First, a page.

The lawsuit filed against the company alleged that they did not accommodate his anxiety disorder and caused him to suffer loss of income, benefits as well as causing him emotional distress and mental anxiety.  The jury on the case agreed and awarded him $450,000.

What kind of party would you throw for yourself with a $450K budget?

TRAVELERS NEVER DID LIE, THOUGH FOOLS AT HOME CONDEMN THEM

At Blevins Book Club on Sunday, tim and I were extolling the high quality of Ben’s eggs, having both gotten some the weekend that the straw bales were delivered.  Even the organic eggs that I get from my milk man pale by comparison.  I commented that I wished Ben lived a bit closer so I could justify driving down for eggs on a regular basis.

I should not have been surprised when I got a text from tim today saying maybe we could do some kind of driving swap/egg coop arrangements.  For the first five minutes after I got the text, I thought “tim is one crazy dude.”   Then the next five minutes I was emailing Ben with a few questions to even determine the feasibility of this. 

The third five minutes I was looking up directions between my house and Ben’s farm and thinking about how every few weeks I could get in almost 3 hours of books on tape when I was driving down and bacl.  And the fourth five minutes I was thinking about the spreadsheet I could design if this turns out to be do-able and more baboons than just tim and I can co-op (a lot of this does depend on Ben’s chickens after all).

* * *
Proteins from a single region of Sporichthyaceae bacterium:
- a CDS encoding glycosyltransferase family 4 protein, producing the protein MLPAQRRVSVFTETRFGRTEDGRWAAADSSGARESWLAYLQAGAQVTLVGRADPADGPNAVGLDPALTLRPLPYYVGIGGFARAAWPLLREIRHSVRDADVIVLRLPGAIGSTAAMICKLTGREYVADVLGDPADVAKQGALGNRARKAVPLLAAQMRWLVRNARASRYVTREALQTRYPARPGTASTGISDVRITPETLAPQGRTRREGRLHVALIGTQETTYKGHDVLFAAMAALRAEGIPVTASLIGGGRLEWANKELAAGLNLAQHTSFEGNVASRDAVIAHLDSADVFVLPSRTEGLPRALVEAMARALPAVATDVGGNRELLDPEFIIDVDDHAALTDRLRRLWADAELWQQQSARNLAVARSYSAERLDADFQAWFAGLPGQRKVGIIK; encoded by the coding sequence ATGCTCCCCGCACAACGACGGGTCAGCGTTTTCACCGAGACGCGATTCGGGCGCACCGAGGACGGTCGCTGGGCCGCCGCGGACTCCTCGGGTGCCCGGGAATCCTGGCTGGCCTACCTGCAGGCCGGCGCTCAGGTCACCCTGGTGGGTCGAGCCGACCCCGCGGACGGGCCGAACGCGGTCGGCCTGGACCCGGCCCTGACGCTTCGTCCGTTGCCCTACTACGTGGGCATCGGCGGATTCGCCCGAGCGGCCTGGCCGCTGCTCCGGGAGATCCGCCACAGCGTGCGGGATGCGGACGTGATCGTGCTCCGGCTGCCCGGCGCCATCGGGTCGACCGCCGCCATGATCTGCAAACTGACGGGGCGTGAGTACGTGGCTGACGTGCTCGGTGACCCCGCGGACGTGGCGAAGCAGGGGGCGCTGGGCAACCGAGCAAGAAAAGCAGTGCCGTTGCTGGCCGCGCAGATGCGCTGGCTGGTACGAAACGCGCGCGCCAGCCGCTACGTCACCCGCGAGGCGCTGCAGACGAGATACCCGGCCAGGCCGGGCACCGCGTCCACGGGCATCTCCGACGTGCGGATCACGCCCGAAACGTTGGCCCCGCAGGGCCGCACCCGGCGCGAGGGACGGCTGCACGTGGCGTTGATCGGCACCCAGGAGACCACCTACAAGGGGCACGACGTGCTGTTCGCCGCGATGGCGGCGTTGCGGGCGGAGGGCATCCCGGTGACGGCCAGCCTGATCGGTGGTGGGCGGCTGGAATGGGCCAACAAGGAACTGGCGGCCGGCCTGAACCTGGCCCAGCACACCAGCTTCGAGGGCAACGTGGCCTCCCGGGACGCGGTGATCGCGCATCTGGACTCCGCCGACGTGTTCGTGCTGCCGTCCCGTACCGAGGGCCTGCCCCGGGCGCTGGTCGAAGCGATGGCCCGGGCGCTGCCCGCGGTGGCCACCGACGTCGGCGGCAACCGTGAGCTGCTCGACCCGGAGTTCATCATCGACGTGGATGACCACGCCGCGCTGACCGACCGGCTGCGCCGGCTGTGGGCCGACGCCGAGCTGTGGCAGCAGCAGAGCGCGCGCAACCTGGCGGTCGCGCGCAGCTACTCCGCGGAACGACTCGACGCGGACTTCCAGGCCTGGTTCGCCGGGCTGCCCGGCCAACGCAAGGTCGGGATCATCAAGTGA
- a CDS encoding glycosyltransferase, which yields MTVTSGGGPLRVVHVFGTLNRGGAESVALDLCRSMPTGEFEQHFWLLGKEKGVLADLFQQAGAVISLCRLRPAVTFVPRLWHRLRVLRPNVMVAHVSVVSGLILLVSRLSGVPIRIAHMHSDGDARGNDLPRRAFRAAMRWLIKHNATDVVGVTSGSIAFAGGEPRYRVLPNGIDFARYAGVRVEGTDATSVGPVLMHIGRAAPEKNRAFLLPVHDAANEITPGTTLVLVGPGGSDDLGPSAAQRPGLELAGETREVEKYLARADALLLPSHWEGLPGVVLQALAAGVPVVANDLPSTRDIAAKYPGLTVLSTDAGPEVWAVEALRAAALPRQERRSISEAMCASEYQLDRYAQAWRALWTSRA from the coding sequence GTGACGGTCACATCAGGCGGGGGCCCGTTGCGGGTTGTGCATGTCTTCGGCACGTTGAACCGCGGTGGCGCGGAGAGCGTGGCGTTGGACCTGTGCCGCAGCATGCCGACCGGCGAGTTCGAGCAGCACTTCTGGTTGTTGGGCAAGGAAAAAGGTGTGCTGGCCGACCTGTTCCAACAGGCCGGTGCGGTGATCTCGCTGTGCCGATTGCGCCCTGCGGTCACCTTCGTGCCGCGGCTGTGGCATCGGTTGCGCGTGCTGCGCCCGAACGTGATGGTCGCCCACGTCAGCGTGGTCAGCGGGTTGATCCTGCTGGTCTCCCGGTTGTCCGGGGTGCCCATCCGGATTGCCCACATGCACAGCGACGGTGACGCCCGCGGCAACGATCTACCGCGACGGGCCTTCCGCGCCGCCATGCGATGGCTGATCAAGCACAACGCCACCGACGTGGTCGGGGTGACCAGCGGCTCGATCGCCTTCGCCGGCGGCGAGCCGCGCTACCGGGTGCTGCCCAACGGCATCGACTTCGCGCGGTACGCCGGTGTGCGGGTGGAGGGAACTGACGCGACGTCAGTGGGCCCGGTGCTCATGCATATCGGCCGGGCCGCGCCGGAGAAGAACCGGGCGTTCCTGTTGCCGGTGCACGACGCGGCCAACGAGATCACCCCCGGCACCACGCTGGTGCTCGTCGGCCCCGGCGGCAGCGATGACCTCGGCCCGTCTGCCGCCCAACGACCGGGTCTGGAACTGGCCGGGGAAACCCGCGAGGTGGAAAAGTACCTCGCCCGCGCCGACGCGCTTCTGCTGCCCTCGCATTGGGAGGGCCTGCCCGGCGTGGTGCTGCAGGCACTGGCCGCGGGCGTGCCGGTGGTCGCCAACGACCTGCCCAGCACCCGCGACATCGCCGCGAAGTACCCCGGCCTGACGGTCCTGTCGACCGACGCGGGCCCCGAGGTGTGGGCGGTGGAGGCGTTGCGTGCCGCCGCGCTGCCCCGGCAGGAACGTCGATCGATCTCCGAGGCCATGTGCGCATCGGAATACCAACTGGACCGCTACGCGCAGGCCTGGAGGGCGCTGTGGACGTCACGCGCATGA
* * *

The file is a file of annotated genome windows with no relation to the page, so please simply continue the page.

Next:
I’m not sure what the next few five-minute increments will bring – but please don’t anybody tell my milk man!

How far will you go for your favorite products?

Royal Living

Last week I extolled calling a professional concerning my front porch.  The stucco guys weren’t the only professionals I called upon last week.

The story of my “privy” is a long one.  When I moved into my house 30 years ago, the lid on the bank had been previously broken in 2 places and glues back together….badly.   The glue had been liberally applied and the excess, which had yellowed, had not been wipe off.  It looked so awful that I always draped a towel or napkin over it.   A few years later, it got dropped and broken again, this time it couldn’t be put back together again.  Luckily YA, Child back then, found an exact replacement at Architectural Antiques downtown.

I had learned early on to changed out the tank ball; it needed to be done every year or so.  I also installed a new fill valve several years back.  So when the trip lever broke about a year ago, I figured it would be a quick fix.  Wrong.  I won’t go into the excruciating detail, suffice it to say, it went from bad to worse and we ended up having to jiggle as we flushed and then jiggling again after the ball dropped.  Sometimes twice.  I’ve probably spent 40 hours in the last year trying to adjust, replacing levers, replacing the ball.  Awful. 

I was pretty sure what the plumber would tell me, but when he showed me what was contributing to my issues and talked through the repairs, I knew that I had been right to expect the worse.  He came back two days later and voila – a new throne!  It uses less water, fills faster and does its job better.  I almost wish I had replaced it years ago.  YA is reserving judgement as it’s taller than the old one.

Toilet paper – over or under?